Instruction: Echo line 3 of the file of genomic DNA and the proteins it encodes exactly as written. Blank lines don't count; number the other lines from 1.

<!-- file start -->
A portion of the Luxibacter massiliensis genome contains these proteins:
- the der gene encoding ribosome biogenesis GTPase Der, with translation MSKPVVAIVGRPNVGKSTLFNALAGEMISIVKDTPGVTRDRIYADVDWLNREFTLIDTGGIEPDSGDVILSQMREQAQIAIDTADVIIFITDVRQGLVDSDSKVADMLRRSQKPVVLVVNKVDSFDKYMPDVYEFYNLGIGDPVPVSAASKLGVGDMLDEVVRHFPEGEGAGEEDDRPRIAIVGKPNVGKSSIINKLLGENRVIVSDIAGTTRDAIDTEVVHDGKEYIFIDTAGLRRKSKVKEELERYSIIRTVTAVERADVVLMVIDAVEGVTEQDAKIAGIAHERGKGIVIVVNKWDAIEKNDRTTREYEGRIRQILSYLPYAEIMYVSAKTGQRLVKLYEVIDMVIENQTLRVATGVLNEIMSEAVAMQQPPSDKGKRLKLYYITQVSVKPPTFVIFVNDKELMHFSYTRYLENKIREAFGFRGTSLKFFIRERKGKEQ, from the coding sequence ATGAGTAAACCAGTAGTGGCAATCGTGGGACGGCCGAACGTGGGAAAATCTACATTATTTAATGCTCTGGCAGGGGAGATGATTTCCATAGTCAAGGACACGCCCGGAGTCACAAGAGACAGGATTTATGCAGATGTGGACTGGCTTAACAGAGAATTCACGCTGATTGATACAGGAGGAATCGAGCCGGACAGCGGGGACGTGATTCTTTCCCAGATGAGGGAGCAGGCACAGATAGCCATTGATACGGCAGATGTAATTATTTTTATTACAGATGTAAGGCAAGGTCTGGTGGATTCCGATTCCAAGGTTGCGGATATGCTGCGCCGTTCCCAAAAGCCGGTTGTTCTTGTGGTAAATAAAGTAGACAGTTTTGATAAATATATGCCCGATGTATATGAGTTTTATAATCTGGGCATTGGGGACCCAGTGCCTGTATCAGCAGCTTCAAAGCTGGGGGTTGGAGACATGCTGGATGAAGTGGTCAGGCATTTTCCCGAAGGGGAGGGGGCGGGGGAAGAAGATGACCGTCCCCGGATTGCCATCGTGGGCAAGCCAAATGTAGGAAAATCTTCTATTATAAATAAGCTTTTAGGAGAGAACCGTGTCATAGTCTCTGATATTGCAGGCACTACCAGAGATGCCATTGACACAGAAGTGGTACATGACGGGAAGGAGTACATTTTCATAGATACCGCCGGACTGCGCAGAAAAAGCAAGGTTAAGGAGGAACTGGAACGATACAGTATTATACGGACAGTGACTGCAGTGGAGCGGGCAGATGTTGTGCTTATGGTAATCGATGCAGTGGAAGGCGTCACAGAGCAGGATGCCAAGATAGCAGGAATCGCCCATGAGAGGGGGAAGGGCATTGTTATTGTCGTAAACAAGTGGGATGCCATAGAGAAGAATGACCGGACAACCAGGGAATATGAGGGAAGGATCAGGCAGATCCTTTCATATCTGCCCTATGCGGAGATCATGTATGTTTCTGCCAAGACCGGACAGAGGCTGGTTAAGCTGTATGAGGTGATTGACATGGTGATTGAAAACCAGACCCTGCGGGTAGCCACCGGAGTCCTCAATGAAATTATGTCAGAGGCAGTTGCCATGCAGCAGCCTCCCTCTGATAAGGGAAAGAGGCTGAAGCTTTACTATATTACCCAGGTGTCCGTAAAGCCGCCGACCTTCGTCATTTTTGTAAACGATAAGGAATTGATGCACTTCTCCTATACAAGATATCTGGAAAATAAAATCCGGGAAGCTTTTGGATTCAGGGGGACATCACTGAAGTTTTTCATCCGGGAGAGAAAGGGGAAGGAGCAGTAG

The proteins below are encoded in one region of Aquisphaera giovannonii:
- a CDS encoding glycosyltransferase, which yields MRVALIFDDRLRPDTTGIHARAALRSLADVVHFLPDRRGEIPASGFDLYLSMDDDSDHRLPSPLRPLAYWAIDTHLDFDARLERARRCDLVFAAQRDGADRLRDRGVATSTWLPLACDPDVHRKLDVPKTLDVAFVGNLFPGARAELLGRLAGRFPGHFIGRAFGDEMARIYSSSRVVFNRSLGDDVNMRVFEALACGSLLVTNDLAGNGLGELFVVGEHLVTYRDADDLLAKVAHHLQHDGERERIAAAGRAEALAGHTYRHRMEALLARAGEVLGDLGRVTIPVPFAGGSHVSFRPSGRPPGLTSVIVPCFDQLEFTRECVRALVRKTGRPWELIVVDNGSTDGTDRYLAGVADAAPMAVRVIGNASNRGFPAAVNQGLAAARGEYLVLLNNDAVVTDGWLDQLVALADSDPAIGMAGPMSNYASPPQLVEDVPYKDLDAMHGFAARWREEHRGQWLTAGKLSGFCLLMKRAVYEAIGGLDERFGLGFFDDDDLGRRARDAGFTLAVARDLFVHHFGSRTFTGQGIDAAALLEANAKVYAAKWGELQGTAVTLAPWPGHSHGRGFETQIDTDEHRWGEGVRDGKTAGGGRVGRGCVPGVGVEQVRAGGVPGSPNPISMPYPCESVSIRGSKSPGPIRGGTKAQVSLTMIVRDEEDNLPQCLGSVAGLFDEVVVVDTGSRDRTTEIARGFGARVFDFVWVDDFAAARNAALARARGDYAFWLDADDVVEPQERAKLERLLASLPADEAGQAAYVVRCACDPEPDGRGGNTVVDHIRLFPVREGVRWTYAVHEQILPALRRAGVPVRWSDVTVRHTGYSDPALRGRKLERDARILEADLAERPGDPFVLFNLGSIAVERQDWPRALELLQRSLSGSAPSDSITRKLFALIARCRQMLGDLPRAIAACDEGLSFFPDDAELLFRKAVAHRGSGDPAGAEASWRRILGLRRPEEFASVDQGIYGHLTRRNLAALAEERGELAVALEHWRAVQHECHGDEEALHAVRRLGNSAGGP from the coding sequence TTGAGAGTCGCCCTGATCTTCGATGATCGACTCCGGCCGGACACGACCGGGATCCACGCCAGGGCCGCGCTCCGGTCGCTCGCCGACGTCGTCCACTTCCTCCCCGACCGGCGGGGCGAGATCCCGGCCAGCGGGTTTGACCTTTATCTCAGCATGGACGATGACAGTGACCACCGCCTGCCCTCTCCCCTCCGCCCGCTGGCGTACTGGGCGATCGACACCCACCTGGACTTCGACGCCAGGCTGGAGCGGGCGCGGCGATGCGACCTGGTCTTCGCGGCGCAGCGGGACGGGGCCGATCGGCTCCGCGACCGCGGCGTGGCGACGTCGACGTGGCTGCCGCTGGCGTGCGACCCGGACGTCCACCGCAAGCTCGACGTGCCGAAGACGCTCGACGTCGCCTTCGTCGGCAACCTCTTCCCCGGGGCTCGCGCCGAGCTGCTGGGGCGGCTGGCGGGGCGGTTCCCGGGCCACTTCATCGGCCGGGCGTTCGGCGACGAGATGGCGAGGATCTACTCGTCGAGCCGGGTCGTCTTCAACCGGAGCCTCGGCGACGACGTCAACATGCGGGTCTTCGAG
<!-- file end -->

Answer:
The proteins below are encoded in one region of Aquisphaera giovannonii: